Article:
The 3 Key Pieces In The Big Europe Deal : Planet Money A bigger cut for Greek bondholders, bigger safety cushions for European banks, and a more powerful European bailout fund. Also: Some big caveats that point to the long-term problems Europe still faces.

The 3 Key Pieces In The Big Europe Deal

There are three main pieces to today's big Europe deal. Each piece is significant, but there are some big caveats that point to the deep, long-term problems Europe still faces. Here's a quick overview.

1. Greek debt is cut — but will remain super high

Private bondholders will take a 50 percent loss on the face value of Greek debt. This new, bigger cut means that Greece's debt-to-GDP ratio is projected to decline to 120 percent by 2020. That's far lower than where it is today, but it's still super high. Salient example: Italy's debt-to-GDP ratio right now is 120 percent — and that's widely perceived to be unsustainably high.

2. Banks need to increase their safety cushions — but may reduce lending

Banks will need to add 106 billion euros (about $147 billion) to their safety cushions under new rules, according to a preliminary estimate from Europe's bank regulator. This will probably improve confidence in Europe's banks and may halt the slow-motion bank run that's been going on for months now.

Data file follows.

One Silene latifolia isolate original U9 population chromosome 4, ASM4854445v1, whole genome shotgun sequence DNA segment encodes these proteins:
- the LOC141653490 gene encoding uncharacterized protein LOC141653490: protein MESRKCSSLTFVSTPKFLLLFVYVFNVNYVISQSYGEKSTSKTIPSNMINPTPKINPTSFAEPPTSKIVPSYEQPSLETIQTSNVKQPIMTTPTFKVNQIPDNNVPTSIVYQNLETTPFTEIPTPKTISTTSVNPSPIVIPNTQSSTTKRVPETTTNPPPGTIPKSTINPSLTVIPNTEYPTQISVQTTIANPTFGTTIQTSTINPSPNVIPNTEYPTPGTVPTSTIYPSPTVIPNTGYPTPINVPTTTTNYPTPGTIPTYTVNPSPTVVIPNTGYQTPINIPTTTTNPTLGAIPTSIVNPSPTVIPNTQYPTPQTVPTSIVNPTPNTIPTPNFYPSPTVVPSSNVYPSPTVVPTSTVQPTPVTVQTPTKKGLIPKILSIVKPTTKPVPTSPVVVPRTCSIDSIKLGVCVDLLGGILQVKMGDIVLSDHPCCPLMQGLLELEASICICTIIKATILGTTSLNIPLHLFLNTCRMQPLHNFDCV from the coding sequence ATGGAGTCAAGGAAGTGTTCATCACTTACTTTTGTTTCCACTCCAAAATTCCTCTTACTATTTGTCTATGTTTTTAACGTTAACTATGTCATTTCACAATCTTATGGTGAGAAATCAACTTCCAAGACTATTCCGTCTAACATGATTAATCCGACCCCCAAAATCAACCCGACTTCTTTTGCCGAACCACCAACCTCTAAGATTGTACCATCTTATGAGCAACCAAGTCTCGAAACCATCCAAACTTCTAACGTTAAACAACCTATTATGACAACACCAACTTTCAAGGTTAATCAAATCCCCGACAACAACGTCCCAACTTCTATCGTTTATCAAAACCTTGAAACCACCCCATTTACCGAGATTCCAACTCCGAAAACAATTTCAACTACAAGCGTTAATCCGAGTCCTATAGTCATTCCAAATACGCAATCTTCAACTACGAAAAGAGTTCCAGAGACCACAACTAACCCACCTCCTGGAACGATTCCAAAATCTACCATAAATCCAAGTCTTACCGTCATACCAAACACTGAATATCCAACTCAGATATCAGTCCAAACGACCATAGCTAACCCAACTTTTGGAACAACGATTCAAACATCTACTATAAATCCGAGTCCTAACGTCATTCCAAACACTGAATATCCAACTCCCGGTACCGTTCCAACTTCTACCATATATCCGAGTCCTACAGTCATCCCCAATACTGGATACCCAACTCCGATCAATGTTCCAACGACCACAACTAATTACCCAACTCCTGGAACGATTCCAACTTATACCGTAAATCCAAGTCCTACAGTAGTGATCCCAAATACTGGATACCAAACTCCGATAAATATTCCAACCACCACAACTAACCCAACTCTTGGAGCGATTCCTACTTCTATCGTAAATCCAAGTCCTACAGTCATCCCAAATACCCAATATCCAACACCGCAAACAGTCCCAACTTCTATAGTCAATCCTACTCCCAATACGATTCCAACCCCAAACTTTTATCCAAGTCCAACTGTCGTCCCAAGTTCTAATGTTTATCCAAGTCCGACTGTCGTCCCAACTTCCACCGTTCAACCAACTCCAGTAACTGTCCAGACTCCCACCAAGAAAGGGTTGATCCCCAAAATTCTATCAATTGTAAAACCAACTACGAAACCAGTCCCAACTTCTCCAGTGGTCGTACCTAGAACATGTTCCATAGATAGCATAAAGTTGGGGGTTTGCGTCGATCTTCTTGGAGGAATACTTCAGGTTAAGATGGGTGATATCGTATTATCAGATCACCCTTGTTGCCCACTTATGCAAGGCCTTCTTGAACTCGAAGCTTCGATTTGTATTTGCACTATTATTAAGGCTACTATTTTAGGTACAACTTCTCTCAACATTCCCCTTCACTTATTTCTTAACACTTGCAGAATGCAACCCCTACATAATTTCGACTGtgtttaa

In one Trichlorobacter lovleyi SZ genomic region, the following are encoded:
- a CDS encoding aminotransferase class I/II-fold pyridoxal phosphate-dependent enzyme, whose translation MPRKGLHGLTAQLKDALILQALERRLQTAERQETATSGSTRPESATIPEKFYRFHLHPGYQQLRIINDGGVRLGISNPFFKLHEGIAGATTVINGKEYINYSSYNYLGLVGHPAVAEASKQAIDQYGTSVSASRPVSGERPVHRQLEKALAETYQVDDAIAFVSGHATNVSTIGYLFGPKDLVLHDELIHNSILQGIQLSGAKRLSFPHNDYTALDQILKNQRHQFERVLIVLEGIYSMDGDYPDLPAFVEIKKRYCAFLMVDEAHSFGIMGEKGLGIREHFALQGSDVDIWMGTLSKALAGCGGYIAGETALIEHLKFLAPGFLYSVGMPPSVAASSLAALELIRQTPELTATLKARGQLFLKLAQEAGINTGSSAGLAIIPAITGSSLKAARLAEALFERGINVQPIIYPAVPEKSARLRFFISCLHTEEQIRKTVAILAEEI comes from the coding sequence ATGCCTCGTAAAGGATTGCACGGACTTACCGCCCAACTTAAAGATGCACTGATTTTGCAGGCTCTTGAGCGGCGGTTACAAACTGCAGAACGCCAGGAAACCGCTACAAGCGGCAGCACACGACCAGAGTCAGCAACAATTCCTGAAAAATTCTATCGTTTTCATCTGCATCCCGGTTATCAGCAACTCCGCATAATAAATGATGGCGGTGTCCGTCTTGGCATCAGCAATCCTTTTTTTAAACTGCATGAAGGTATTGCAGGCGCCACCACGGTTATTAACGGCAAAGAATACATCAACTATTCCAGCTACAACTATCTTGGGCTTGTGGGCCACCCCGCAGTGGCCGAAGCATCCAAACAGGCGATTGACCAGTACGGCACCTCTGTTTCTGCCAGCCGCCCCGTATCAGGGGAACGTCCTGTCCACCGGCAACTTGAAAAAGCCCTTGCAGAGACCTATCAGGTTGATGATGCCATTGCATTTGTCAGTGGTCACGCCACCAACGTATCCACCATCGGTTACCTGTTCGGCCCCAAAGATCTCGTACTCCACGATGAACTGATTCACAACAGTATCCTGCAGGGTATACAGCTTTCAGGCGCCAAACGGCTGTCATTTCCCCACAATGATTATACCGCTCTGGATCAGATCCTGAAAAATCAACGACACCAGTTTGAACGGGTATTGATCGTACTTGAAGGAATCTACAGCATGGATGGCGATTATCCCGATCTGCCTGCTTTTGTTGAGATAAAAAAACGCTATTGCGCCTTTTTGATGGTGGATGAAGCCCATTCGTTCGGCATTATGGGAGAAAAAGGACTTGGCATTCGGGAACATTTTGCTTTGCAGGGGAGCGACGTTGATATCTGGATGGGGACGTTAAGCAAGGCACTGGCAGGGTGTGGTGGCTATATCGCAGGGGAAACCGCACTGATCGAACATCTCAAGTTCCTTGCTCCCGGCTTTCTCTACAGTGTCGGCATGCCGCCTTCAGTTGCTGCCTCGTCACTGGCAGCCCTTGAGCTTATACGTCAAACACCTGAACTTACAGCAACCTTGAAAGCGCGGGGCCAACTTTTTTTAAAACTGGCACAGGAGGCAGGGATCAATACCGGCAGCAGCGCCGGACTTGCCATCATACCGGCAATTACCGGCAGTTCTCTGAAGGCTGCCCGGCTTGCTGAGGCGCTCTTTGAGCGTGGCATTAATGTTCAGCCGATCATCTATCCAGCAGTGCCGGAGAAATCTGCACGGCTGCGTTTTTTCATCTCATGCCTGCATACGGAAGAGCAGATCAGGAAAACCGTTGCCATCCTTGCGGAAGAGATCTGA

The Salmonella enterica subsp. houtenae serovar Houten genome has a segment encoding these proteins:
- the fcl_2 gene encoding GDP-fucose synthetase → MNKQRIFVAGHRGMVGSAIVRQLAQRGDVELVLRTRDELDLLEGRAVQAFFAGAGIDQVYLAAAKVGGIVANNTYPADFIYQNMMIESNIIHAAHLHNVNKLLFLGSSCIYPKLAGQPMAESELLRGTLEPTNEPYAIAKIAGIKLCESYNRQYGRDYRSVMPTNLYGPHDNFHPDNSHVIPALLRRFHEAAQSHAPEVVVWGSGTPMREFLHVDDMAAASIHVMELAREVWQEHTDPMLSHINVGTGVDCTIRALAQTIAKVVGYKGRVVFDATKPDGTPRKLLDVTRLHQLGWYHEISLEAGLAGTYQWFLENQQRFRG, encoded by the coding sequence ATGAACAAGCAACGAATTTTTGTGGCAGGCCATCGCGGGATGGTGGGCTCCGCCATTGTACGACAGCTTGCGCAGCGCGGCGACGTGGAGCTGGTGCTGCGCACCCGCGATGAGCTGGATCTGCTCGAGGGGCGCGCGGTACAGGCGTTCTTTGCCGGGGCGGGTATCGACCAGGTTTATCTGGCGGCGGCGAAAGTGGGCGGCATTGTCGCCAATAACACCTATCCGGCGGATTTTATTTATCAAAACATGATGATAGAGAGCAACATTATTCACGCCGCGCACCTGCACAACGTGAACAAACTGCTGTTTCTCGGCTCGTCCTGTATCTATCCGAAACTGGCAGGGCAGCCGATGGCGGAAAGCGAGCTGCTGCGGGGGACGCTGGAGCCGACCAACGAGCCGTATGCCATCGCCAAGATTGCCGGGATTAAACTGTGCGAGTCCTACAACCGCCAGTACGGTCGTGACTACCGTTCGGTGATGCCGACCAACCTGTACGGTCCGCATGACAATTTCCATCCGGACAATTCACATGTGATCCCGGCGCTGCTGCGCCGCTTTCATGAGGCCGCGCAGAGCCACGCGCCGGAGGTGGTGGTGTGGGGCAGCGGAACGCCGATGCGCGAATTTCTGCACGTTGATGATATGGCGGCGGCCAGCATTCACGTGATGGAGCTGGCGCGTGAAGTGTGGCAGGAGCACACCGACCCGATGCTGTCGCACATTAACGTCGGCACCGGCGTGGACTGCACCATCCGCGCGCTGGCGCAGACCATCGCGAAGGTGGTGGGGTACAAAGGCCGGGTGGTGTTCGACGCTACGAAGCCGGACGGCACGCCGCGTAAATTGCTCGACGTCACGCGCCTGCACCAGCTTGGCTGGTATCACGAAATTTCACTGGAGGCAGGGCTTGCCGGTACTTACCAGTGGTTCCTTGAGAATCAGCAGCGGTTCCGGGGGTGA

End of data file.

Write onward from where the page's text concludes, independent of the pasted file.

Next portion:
But the size of the required safety cushion for each bank is based on the volume of loans the bank has made. So banks may cut back on lending in order to make it easier reach the new targets ("shrink their way to compliance," as the FT puts it). This could make Europe's already slow economic growth even slower.

3. Europe's bailout fund will get more powerful — but will rely on more financial engineering, rather than more government backing

The European bailout fund is borrowed money. Basically, all of the euro zone gets together and collectively takes out loans, then lends that money on to the countries that need it.

Now European leaders want to make the fund go further, mostly so they can use it to protect Italy. But they don't want to borrow more money. There are two ideas for making the fund more powerful without expanding its size. Both have the ring of pre-crisis financial engineering.

First idea: The fund will provide insurance for people who buy government debt. So if you buy, say, Italian bonds, you can also buy insurance from Europe's bailout fund that will make up a chunk of your losses if Italy can't pay back the loan.

Second idea: Create a "special purpose vehicle" that would borrow more money from outside investors in order to support the bonds of troubled European countries. Who would want put up money for this sort of thing? Sarkozy has already put in a call to Hu Jintao.